When the Moon was conceived during the formation of the solar system, it was comprised of incredibly hot material. Years’ worth of space rock impacts only exacerbated the Moon’s heat. Fast-forward to today, and all that hot material is finally cooling down. Moreover, the lack of massive space rock impacts means that the Moon isn’t being continuously warmed.
If you remember anything you learned in science class when you were in high school, then you probably understand that warm objects expand and cold objects contract. With that in mind, it shouldn’t come as much of a surprise to anyone that a cooling Moon is also a contracting Moon, and so it’s actually shrinking in size, very slowly over time.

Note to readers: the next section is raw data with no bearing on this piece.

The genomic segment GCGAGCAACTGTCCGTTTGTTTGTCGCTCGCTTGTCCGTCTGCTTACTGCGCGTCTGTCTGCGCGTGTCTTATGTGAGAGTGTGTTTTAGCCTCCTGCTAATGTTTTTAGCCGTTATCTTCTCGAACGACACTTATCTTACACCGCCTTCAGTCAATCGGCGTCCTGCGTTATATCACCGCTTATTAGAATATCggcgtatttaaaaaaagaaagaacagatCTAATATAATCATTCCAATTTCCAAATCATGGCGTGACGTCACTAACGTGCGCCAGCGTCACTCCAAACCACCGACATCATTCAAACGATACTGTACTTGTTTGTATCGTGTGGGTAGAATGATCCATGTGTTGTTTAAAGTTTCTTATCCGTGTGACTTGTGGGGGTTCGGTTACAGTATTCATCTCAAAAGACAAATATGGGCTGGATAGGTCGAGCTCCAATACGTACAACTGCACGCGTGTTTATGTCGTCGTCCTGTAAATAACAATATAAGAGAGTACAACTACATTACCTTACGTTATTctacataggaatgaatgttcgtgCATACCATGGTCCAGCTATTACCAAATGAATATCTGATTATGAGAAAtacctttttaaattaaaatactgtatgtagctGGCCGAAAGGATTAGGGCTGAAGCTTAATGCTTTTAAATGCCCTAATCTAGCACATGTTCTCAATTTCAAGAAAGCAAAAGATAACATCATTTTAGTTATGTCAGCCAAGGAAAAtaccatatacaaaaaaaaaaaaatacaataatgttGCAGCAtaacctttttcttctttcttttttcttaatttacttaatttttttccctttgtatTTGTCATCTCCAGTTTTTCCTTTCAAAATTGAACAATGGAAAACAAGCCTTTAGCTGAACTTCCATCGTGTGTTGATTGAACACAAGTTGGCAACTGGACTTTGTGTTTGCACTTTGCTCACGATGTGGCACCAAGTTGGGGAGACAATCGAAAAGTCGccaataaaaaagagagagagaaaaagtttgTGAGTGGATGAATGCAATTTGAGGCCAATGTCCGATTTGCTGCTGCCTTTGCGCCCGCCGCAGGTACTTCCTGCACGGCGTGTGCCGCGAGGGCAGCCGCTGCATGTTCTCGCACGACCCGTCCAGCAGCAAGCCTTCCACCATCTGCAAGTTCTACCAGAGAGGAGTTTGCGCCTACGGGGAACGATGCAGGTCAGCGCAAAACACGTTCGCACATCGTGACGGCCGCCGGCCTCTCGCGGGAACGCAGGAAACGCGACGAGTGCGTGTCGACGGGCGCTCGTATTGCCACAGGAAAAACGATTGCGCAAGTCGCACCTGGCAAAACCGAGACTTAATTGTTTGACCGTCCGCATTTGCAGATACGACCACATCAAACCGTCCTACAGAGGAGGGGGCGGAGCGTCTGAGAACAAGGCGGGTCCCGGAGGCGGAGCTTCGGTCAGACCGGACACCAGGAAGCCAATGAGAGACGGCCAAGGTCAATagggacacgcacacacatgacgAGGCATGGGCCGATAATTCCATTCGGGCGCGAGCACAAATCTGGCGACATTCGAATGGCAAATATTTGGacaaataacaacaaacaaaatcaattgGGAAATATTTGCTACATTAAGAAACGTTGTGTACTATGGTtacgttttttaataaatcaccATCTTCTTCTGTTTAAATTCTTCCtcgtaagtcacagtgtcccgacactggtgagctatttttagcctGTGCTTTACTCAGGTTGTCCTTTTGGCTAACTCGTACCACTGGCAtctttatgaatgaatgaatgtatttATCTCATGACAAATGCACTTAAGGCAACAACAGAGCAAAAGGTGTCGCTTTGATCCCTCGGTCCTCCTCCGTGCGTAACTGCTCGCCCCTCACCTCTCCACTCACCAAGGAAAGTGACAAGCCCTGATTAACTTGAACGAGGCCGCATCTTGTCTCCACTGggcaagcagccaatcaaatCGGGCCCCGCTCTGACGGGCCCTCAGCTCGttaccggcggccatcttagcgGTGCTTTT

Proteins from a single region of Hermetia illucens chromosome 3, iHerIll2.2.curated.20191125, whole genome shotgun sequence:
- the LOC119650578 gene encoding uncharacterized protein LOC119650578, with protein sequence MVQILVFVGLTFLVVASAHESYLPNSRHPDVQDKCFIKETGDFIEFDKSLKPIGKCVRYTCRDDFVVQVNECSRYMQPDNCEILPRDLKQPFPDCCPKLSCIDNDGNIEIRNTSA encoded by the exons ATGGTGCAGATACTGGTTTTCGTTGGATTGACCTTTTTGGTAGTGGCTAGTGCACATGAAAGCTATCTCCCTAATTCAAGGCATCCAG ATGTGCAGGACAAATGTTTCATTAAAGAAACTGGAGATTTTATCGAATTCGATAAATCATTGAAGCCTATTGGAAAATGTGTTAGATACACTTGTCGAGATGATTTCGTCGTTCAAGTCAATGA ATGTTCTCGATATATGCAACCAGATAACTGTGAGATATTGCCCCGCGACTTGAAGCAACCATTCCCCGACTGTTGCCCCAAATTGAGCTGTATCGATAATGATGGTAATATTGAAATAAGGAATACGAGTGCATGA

The Moon’s contracting is much too small to observe in person, but stress marks and scarps found all over the world’s surface tell the story quite clearly. Planetary scientists believe that these scarps are created by thrust faults, which occur when the lunar crust presses against itself from the contractions and eventually gives under its own pressure.
Some of the Moon’s scarps tower up to 100 meters in height, but don’t let the numbers fool you, because scientists think that the Moon has only shrunk a grand total of 250 meters since it first formed.